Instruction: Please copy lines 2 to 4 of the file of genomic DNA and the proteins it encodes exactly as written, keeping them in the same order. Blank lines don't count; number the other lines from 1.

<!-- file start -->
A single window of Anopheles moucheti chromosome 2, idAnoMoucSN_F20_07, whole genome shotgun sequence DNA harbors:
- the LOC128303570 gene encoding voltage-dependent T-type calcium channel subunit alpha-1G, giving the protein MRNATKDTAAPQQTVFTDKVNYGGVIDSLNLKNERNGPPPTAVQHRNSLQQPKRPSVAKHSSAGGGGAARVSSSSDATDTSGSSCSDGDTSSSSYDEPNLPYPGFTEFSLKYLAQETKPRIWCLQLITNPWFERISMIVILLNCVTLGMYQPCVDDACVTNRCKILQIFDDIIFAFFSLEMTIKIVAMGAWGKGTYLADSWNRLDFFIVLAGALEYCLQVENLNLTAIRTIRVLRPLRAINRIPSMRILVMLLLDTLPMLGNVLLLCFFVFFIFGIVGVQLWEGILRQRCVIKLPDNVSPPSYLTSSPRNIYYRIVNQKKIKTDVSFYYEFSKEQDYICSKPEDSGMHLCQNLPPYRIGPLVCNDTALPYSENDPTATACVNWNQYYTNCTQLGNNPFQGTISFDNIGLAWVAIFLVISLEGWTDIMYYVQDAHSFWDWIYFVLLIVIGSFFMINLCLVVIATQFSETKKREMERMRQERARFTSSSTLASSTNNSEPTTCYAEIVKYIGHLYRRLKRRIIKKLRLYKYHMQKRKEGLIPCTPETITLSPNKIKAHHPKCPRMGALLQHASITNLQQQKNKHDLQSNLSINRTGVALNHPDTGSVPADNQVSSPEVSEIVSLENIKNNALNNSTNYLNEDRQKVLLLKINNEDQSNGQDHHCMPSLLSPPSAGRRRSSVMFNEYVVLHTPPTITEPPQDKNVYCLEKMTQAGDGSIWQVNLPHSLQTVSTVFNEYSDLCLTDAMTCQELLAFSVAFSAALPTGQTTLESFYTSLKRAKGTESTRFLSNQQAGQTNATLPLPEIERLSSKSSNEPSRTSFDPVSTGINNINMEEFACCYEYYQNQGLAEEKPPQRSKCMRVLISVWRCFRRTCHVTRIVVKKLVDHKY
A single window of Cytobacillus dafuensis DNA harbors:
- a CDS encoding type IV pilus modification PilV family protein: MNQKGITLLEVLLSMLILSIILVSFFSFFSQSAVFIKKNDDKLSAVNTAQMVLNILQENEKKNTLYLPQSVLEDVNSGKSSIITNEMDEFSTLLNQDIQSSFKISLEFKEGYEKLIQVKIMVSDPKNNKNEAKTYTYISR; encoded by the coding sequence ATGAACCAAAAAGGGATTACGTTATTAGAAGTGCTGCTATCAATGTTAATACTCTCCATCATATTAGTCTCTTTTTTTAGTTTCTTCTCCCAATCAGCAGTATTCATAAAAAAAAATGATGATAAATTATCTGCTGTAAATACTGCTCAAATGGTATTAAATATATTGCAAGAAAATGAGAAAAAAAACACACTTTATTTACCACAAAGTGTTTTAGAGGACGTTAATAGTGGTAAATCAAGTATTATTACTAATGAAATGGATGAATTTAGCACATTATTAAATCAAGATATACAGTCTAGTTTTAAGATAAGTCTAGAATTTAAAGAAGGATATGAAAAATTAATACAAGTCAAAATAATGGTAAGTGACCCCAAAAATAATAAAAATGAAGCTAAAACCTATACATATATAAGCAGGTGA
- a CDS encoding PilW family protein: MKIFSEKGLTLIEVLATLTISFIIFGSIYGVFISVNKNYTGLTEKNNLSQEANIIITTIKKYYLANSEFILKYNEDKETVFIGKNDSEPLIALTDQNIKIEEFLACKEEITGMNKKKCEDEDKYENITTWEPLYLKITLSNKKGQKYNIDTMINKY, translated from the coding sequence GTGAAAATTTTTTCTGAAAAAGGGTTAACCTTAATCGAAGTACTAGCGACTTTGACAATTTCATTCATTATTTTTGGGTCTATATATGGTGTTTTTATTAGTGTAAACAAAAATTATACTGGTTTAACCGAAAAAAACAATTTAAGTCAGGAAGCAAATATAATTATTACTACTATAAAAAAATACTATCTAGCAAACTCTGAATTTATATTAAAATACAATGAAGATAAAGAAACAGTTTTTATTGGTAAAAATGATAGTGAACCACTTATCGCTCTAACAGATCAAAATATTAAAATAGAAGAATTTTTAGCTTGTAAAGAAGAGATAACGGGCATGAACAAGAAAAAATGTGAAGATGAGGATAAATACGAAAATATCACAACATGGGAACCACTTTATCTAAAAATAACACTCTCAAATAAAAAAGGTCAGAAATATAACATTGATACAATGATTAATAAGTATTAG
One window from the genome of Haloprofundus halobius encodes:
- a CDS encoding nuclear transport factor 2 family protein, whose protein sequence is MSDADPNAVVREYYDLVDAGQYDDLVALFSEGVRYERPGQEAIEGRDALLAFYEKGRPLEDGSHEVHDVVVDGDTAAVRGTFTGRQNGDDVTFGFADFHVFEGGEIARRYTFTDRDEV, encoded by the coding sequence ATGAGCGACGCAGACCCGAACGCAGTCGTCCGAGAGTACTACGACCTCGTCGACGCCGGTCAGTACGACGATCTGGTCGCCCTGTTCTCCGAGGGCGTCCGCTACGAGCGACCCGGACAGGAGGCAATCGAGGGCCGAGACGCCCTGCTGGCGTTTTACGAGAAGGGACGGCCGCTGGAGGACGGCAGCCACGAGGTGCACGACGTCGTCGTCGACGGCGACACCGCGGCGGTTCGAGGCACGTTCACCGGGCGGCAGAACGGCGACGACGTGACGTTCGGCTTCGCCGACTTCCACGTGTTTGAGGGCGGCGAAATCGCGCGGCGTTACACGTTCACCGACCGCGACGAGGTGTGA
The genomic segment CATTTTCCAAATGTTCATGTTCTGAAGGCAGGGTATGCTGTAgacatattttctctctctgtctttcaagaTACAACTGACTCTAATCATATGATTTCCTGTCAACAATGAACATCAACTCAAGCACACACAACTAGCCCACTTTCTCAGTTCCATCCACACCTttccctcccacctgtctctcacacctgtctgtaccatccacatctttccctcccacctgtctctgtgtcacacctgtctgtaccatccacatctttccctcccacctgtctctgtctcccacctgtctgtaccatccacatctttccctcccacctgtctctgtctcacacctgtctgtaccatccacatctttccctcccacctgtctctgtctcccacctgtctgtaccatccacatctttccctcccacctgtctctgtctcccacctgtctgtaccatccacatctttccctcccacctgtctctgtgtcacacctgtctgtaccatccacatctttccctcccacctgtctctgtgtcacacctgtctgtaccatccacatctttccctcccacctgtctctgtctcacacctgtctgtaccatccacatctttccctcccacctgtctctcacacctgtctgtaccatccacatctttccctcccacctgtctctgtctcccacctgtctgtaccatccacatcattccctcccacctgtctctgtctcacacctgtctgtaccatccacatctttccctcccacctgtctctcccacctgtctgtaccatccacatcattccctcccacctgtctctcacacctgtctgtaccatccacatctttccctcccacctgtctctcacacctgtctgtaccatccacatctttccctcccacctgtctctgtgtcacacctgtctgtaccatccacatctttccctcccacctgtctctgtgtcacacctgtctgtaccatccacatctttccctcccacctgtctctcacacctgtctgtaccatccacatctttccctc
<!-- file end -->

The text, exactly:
- the LOC128303570 gene encoding voltage-dependent T-type calcium channel subunit alpha-1G, giving the protein MRNATKDTAAPQQTVFTDKVNYGGVIDSLNLKNERNGPPPTAVQHRNSLQQPKRPSVAKHSSAGGGGAARVSSSSDATDTSGSSCSDGDTSSSSYDEPNLPYPGFTEFSLKYLAQETKPRIWCLQLITNPWFERISMIVILLNCVTLGMYQPCVDDACVTNRCKILQIFDDIIFAFFSLEMTIKIVAMGAWGKGTYLADSWNRLDFFIVLAGALEYCLQVENLNLTAIRTIRVLRPLRAINRIPSMRILVMLLLDTLPMLGNVLLLCFFVFFIFGIVGVQLWEGILRQRCVIKLPDNVSPPSYLTSSPRNIYYRIVNQKKIKTDVSFYYEFSKEQDYICSKPEDSGMHLCQNLPPYRIGPLVCNDTALPYSENDPTATACVNWNQYYTNCTQLGNNPFQGTISFDNIGLAWVAIFLVISLEGWTDIMYYVQDAHSFWDWIYFVLLIVIGSFFMINLCLVVIATQFSETKKREMERMRQERARFTSSSTLASSTNNSEPTTCYAEIVKYIGHLYRRLKRRIIKKLRLYKYHMQKRKEGLIPCTPETITLSPNKIKAHHPKCPRMGALLQHASITNLQQQKNKHDLQSNLSINRTGVALNHPDTGSVPADNQVSSPEVSEIVSLENIKNNALNNSTNYLNEDRQKVLLLKINNEDQSNGQDHHCMPSLLSPPSAGRRRSSVMFNEYVVLHTPPTITEPPQDKNVYCLEKMTQAGDGSIWQVNLPHSLQTVSTVFNEYSDLCLTDAMTCQELLAFSVAFSAALPTGQTTLESFYTSLKRAKGTESTRFLSNQQAGQTNATLPLPEIERLSSKSSNEPSRTSFDPVSTGINNINMEEFACCYEYYQNQGLAEEKPPQRSKCMRVLISVWRCFRRTCHVTRIVVKKLVDHKY
A single window of Cytobacillus dafuensis DNA harbors:
- a CDS encoding type IV pilus modification PilV family protein: MNQKGITLLEVLLSMLILSIILVSFFSFFSQSAVFIKKNDDKLSAVNTAQMVLNILQENEKKNTLYLPQSVLEDVNSGKSSIITNEMDEFSTLLNQDIQSSFKISLEFKEGYEKLIQVKIMVSDPKNNKNEAKTYTYISR; encoded by the coding sequence ATGAACCAAAAAGGGATTACGTTATTAGAAGTGCTGCTATCAATGTTAATACTCTCCATCATATTAGTCTCTTTTTTTAGTTTCTTCTCCCAATCAGCAGTATTCATAAAAAAAAATGATGATAAATTATCTGCTGTAAATACTGCTCAAATGGTATTAAATATATTGCAAGAAAATGAGAAAAAAAACACACTTTATTTACCACAAAGTGTTTTAGAGGACGTTAATAGTGGTAAATCAAGTATTATTACTAATGAAATGGATGAATTTAGCACATTATTAAATCAAGATATACAGTCTAGTTTTAAGATAAGTCTAGAATTTAAAGAAGGATATGAAAAATTAATACAAGTCAAAATAATGGTAAGTGACCCCAAAAATAATAAAAATGAAGCTAAAACCTATACATATATAAGCAGGTGA